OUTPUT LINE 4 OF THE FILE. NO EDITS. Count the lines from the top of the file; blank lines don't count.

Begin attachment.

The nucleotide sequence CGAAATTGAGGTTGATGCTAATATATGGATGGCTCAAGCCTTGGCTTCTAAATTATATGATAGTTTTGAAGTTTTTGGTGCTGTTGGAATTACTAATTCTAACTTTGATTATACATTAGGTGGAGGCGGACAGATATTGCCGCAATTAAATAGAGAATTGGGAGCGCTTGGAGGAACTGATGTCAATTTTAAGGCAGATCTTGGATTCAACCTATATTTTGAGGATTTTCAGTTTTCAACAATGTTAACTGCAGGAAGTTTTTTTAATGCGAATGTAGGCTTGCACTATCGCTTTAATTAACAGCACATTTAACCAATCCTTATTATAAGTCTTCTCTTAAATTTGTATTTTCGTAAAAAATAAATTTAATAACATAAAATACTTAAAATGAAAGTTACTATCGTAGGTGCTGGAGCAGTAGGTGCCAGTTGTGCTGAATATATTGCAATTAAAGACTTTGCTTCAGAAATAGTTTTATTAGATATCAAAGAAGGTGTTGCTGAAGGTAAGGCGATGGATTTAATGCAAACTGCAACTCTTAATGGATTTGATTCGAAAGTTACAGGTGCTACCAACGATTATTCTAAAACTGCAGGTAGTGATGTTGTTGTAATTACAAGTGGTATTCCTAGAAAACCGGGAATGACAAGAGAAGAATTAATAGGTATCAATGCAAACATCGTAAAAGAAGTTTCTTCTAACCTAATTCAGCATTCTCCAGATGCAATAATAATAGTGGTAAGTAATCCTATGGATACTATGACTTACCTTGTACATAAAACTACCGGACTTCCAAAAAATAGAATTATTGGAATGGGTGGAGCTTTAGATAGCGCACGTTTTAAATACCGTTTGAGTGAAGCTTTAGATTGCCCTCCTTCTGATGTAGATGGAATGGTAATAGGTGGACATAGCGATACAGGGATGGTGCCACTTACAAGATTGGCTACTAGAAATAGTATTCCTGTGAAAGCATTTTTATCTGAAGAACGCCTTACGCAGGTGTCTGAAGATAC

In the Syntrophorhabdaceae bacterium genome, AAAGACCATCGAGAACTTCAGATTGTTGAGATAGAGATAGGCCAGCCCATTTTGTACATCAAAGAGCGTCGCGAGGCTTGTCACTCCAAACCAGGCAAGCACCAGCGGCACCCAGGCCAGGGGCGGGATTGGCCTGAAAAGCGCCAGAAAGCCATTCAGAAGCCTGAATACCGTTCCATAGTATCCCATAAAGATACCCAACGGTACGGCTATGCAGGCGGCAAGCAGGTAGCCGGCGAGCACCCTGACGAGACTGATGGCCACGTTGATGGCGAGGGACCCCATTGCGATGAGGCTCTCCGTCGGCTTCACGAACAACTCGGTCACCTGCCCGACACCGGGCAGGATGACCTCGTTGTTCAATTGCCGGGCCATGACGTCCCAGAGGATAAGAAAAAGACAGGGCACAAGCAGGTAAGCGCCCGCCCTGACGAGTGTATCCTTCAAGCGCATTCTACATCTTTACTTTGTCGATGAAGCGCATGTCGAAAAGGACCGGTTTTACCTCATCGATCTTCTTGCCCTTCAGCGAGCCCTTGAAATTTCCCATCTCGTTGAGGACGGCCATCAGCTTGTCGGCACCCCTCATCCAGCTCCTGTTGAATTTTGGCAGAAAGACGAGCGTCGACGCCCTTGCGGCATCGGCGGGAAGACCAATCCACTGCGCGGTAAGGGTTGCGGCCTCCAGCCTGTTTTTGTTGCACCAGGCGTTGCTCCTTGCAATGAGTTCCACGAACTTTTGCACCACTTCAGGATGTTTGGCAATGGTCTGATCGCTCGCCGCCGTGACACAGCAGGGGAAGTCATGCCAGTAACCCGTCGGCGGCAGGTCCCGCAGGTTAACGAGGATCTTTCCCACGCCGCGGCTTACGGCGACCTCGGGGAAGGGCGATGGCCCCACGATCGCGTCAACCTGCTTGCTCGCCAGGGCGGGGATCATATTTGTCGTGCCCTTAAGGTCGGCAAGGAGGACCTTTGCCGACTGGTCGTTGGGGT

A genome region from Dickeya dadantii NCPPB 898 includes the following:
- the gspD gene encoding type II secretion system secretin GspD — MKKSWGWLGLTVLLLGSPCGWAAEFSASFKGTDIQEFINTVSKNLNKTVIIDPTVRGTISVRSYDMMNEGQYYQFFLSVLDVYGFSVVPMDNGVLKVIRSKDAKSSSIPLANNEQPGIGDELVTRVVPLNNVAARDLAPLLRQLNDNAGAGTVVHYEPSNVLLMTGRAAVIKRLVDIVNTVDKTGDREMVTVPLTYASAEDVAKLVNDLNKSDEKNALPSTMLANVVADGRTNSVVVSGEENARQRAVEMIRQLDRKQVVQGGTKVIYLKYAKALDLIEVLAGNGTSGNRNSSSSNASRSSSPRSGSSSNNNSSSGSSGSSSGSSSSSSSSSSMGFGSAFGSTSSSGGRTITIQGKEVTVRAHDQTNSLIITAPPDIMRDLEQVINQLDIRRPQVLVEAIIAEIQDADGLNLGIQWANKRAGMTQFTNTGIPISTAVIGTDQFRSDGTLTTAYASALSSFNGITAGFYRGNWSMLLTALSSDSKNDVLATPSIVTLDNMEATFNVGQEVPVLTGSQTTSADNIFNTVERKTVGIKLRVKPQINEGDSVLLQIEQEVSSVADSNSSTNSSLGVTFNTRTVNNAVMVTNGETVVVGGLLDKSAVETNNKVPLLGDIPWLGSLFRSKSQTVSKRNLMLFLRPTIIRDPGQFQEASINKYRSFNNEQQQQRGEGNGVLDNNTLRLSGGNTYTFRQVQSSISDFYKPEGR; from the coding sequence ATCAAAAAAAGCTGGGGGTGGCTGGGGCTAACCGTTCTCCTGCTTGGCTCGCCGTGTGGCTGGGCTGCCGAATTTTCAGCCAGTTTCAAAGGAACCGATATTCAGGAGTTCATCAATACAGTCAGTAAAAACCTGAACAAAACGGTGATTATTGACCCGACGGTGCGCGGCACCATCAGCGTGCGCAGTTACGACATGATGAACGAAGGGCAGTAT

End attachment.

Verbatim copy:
- the gspD gene encoding type II secretion system secretin GspD — MKKSWGWLGLTVLLLGSPCGWAAEFSASFKGTDIQEFINTVSKNLNKTVIIDPTVRGTISVRSYDMMNEGQYYQFFLSVLDVYGFSVVPMDNGVLKVIRSKDAKSSSIPLANNEQPGIGDELVTRVVPLNNVAARDLAPLLRQLNDNAGAGTVVHYEPSNVLLMTGRAAVIKRLVDIVNTVDKTGDREMVTVPLTYASAEDVAKLVNDLNKSDEKNALPSTMLANVVADGRTNSVVVSGEENARQRAVEMIRQLDRKQVVQGGTKVIYLKYAKALDLIEVLAGNGTSGNRNSSSSNASRSSSPRSGSSSNNNSSSGSSGSSSGSSSSSSSSSSMGFGSAFGSTSSSGGRTITIQGKEVTVRAHDQTNSLIITAPPDIMRDLEQVINQLDIRRPQVLVEAIIAEIQDADGLNLGIQWANKRAGMTQFTNTGIPISTAVIGTDQFRSDGTLTTAYASALSSFNGITAGFYRGNWSMLLTALSSDSKNDVLATPSIVTLDNMEATFNVGQEVPVLTGSQTTSADNIFNTVERKTVGIKLRVKPQINEGDSVLLQIEQEVSSVADSNSSTNSSLGVTFNTRTVNNAVMVTNGETVVVGGLLDKSAVETNNKVPLLGDIPWLGSLFRSKSQTVSKRNLMLFLRPTIIRDPGQFQEASINKYRSFNNEQQQQRGEGNGVLDNNTLRLSGGNTYTFRQVQSSISDFYKPEGR; from the coding sequence ATCAAAAAAAGCTGGGGGTGGCTGGGGCTAACCGTTCTCCTGCTTGGCTCGCCGTGTGGCTGGGCTGCCGAATTTTCAGCCAGTTTCAAAGGAACCGATATTCAGGAGTTCATCAATACAGTCAGTAAAAACCTGAACAAAACGGTGATTATTGACCCGACGGTGCGCGGCACCATCAGCGTGCGCAGTTACGACATGATGAACGAAGGGCAGTAT